Why do 'red states' have more poverty?
Americans do not have to guess what the country would be like if the small-government, conservative economic agenda were implemented on a national scale.
Many Republican-controlled, predominantly Southern “red states” already have. The result is not an abundance of prosperity from under taxed “job creators,” as often touted in sound bites and on the conservative candidate campaign trail. Instead, according to the numbers, it’s quite the opposite.
Smaller government austerity policies in red states have created macroeconomic societies with high poverty and low education rates. Low-paying jobs and lack of health care also dominate states that have implemented the smaller government theories of conservative ideology.
In Texas, for example, decades of Republican control, from the governor’s office down to state and local legislatures, has kept the Tea Party ideological model in place. And it has the highest poverty rate of “any large industrial state,” according to Texas Politics data.
The data showed similar high poverty rate numbers for other red states, including Mississippi, Louisiana, Kentucky, North Carolina, and Tennessee.
Lack of health care is also a bigger problem in states following the conservative Republican ideological view of less funding for government assistance programs.
Florida Gov. Rick Scott recently acknowledged the serious economic problems associated with having more than 21 percent of the population without health insurance. The costs for hospitals treating the uninsured is so high, Scott surrendered to pressure from Florida health care providers and accepted the Medicaid expansion of the Affordable Care Act, also called Obamacare.
Hunger is also a bigger problem among states where Republicans have had their way with local budgets. And while southern red states do not have a lock on growing US poverty rates, they still lead with the worse numbers. More than 24 percent of the people in Mississippi suffer from food deficiencies, with Alabama coming in second at nearly 23 percent.
Red States also top the charts for populations with lower education levels. The top 10 include Oklahoma, Tennessee, Indiana, Nevada, Alabama, Louisiana, Kentucky, Arkansas, Mississippi and West Virginia, according to Fox Business.
There is a disturbing correlation between Republicans and high poverty rates. CNN reports that the 10 poorest states in America tend to elect Republicans. Is this because they haven’t made the connection between conservative government policy and the need for the social safety net? Or have they simply been convinced by right-wing political rhetoric to vote against their own best interests?
In addition to the disconnect between conservative policies and economic security, it has been demonstrated in states completely controlled by Republicans that consolidated power can lead to loss of personal freedom and the most fundamental elements of democracy.
In the 2012 elections, the people of Michigan voted by a 53 to 47 percent margin to repeal the state’s power to replace their local elected representatives with appointed emergency managers, in areas with struggling budget issues. “The law was intended to help municipalities avoid bankruptcy or default, but it has been criticized for infringing on the rights of local governments,” according to the New York Times.
Rather than listening to the voice of voters who repealed the law at the ballot box, Michigan legislators have ignored court orders to remove “emergency managers” and reinstated the legislation, this time adding a clause that blocks any further attempts by the public to make it a ballot initiative in the future.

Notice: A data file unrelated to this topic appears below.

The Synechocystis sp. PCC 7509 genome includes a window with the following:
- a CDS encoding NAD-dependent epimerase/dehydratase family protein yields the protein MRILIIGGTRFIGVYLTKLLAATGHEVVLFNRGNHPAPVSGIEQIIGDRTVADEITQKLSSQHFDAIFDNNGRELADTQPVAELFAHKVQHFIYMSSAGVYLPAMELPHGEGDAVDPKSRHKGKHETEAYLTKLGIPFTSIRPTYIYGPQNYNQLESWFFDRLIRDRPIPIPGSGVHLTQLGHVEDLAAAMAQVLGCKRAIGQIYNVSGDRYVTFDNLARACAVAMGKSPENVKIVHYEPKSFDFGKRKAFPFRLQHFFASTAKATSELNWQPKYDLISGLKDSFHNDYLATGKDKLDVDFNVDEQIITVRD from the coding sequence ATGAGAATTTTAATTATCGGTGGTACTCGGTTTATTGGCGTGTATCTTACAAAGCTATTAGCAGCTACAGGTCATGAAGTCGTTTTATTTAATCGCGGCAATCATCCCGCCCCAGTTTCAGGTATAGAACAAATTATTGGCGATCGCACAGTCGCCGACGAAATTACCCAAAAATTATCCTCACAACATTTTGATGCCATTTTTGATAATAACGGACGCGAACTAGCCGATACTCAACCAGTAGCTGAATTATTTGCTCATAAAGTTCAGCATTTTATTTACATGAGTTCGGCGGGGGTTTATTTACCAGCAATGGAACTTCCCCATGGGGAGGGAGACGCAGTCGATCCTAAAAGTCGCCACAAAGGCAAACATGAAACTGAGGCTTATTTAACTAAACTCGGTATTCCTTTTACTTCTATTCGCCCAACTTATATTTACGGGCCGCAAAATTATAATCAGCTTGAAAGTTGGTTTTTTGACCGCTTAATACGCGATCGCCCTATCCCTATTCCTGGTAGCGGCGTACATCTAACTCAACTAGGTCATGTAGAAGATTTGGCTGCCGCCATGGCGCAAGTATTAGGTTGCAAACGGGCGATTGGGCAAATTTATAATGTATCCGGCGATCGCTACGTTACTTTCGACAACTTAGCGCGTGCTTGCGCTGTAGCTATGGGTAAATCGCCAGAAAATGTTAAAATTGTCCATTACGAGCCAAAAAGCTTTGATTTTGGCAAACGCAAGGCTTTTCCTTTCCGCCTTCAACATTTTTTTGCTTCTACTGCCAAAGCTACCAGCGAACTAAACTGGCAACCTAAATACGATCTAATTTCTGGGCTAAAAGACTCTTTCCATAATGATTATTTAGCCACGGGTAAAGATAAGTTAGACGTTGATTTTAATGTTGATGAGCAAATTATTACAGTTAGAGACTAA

Republican-controlled legislatures have also used their power to strip unions workers of their rights to collective bargaining, as Gov. Scott Walker did in Wisconsin.
So not only are Republican’s changing the fundamental economic structure of America, they are using scare tactics and misleading campaign ads to try to gain monopoly-control of as many branches of government as they can.
Salon.com put it this way:
This is the formula for a reactionary politics that does not serve the collective good….
Elites who have long been disconnected from the masses manipulate this anxiety into a politics that serves to gut the social safety net and chase down the chosen bugaboos of the Right--the "evil" unions, "liberals," "intellectuals," teachers, Muslims, immigrants, racial minorities, gays and lesbians, "overpaid" public employees, and/or anyone who is not a "real American."
In the end game, the authoritarianism infused White reactionary Tea Party AstroTurf politics of the New Right are the road to inverted totalitarianism--an order that rises out of a failure of democratic politics, a collapsed and exhausted economy, a triumphant corporatism, and the false promises of popular Conservatism.
In the 2012 elections, voters did indeed reject the policies of right-wing Republicans by giving Democratic House candidates over a million more votes. However, Republican gerrymandering after the 2010 census prevented those votes from counting toward democratic control of Congress.
Today, the only thing preventing the United States from becoming the poverty-ridden, low education, no health care, totalitarian-style government that has taken over red states is the Democratic majority in the Senate and Barack Obama in the White House.
Will voters in 2014 make the connection between their own economic interests and adversarial conservative policies and reject GOP monopoly rule? Or will they continue to vote for candidates who have demonstrated that their best abilities lie only in creating less opportunity, and more hardship and poverty than their blue state counterparts?
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